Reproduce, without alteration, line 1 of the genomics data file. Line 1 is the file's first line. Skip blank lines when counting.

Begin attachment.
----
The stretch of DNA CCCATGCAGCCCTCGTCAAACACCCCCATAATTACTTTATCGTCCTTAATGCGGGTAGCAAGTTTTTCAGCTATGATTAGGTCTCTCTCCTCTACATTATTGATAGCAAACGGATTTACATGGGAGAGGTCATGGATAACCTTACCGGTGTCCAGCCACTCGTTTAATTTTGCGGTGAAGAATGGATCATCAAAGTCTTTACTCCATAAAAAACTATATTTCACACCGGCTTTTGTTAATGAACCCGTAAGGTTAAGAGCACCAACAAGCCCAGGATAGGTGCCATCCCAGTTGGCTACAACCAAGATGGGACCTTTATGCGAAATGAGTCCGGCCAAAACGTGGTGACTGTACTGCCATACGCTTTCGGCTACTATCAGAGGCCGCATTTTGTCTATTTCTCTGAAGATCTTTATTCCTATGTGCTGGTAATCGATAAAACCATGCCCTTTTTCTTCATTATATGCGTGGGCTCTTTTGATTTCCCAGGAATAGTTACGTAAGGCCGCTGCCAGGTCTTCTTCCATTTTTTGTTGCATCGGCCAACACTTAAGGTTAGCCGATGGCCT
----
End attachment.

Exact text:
The stretch of DNA CCCATGCAGCCCTCGTCAAACACCCCCATAATTACTTTATCGTCCTTAATGCGGGTAGCAAGTTTTTCAGCTATGATTAGGTCTCTCTCCTCTACATTATTGATAGCAAACGGATTTACATGGGAGAGGTCATGGATAACCTTACCGGTGTCCAGCCACTCGTTTAATTTTGCGGTGAAGAATGGATCATCAAAGTCTTTACTCCATAAAAAACTATATTTCACACCGGCTTTTGTTAATGAACCCGTAAGGTTAAGAGCACCAACAAGCCCAGGATAGGTGCCATCCCAGTTGGCTACAACCAAGATGGGACCTTTATGCGAAATGAGTCCGGCCAAAACGTGGTGACTGTACTGCCATACGCTTTCGGCTACTATCAGAGGCCGCATTTTGTCTATTTCTCTGAAGATCTTTATTCCTATGTGCTGGTAATCGATAAAACCATGCCCTTTTTCTTCATTATATGCGTGGGCTCTTTTGATTTCCCAGGAATAGTTACGTAAGGCCGCTGCCAGGTCTTCTTCCATTTTTTGTTGCATCGGCCAACACTTAAGGTTAGCCGATGGCCT